Paid Vacation Changes, HR Policies Among Areas Affected by the Growing Outbreak

Small business owners aren’t known to panic in uncertain times – but they do like to be prepared.

While large Canadian companies dealing with the coronavirus outbreak have had to cancel international trips, withstand the stock market falling, and temporarily shut down thousands of stores and factories, how will the epidemic affect the payroll and HR of small businesses in Canada?

First, what is the coronavirus?

Coronavirus is defined by the World Health Organization as being “a large family of viruses that cause illness ranging from the common cold to more severe diseases”. And while coronavirus is different than SARS, which killed 44 in the Toronto area during the 2003 outbreak, health experts are recommending that people be vigilant and make themselves aware of potential symptoms.

Should small business owners be concerned?

Although health officials in Canada have expressed that risk to the public is low, they have also faced questions on whether they’re handling it as well as they can, as reported by The Globe and Mail.

With airport screenings in Canada found to be ineffective and deficient during the SARS outbreak, being vigilant and ready to adapt as the epidemic unfolds is only prudent practice – and small business owners in Canada should be aware of the implications coronavirus could have on their business.

1. Remote Contractors on the Payroll Could Be Affected

If your small business has remote contractors based in China or other affected areas under lockdown, there’s a good chance they’ve been severely affected by restrictions imposed by the local governments.

This could impact a freelancer’s ability to meet commitments until such a time that restrictions are lifted, which means you may need to consider adding additional support on the payroll to ensure your business is able to maintain its current commitments and meet any upcoming deadlines.

2. Employees May Request to Alter Paid Vacation Times

Canadians are being asked to limit their non-essential travel to affected areas in China. Many businesses have created temporary internal travel bans as well.

Small business owners are only required federally to permit vacation changes under dire circumstances, but creating a work culture that’s fair and understanding is key to retaining a motivated workforce. In the event an employee has travel plans for Asia and wishes to change the dates, try to be flexible to accommodate their request for another time while also respecting your business’s needs.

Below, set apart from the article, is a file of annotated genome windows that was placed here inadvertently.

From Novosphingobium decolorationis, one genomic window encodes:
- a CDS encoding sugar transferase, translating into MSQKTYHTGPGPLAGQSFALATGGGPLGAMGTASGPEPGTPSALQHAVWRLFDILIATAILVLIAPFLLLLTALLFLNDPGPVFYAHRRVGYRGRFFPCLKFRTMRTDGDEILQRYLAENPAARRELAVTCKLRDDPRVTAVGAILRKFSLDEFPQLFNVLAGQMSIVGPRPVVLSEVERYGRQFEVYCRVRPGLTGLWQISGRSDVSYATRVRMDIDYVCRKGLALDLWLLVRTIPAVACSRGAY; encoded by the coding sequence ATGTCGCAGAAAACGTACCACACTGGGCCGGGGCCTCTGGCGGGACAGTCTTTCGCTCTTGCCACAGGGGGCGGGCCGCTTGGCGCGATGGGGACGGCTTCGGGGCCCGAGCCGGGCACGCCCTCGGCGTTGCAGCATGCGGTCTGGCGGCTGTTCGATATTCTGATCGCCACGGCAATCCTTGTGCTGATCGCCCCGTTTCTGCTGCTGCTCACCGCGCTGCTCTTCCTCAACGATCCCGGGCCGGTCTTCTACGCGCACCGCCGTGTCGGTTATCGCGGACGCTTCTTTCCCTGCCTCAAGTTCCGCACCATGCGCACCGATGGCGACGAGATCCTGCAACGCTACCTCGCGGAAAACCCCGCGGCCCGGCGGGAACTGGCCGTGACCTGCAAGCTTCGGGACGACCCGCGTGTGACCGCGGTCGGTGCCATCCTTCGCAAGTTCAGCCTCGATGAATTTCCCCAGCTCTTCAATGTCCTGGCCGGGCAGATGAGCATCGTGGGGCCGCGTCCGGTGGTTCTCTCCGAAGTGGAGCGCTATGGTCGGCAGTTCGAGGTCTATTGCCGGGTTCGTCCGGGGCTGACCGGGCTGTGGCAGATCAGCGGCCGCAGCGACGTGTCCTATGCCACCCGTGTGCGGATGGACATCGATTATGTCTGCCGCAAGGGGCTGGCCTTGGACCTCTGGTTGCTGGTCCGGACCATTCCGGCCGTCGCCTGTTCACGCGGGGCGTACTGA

And if they choose to cancel their paid vacation altogether, ensure you accurately track the amount of vacation and leave pay owed with an easy-to-use payroll solutions platform like PaymentEvolution.

3. Employees Returning from Affected Areas Should Be Granted Exceptions

Like employees looking to prevent potential exposure to coronavirus, employees with symptoms who’ve recently returned from or are about to return from China or Asia should be granted exceptions.

Rather than risking infection to your entire office staff, take precautions to grant the ability for an employee to rest or work remotely from home when returning from China or Asia until such a time that they receive clearance from medical authorities.

4. Chinese-Canadian Employees Could Face Racist Backlash

While there was no correlation between having SARS and being Chinese, that didn’t stop “racial profiling and racism during that time,” said a Toronto Chinese-Asian legal clinic director on CTV’s Your Morning

With history tending to repeat itself, small business owners in Canada should review HR policies around racism in the workplace to ensure all employees are educated and aware of appropriate behavior.

5. Prepare for Economic Ripple Effects and Potential Local Impacts

Experts are already expecting a negative economic trickle-down effect on the retail, tourism, and related service industry, particularly in Vancouver and Toronto. For companies operating in these industries, a reduction in payroll may be necessary depending on seasonal demand and other cyclical factors.

And in the event an employee is affected by coronavirus, either directly or a family member, ensure your business implements the necessary systems, processes, and software necessary to automate and centralize in the event someone integral to your operations, such as payroll or HR, were to go off sick.

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  • Sam Vassa

    With a passion for technology, Sam looks for ways to help small companies to compete and save money. He's worked in Foreign Affairs for the Government of Canada, geeked out at Digital Equipment Corp and hung out at Microsoft. He founded to help businesses like yours.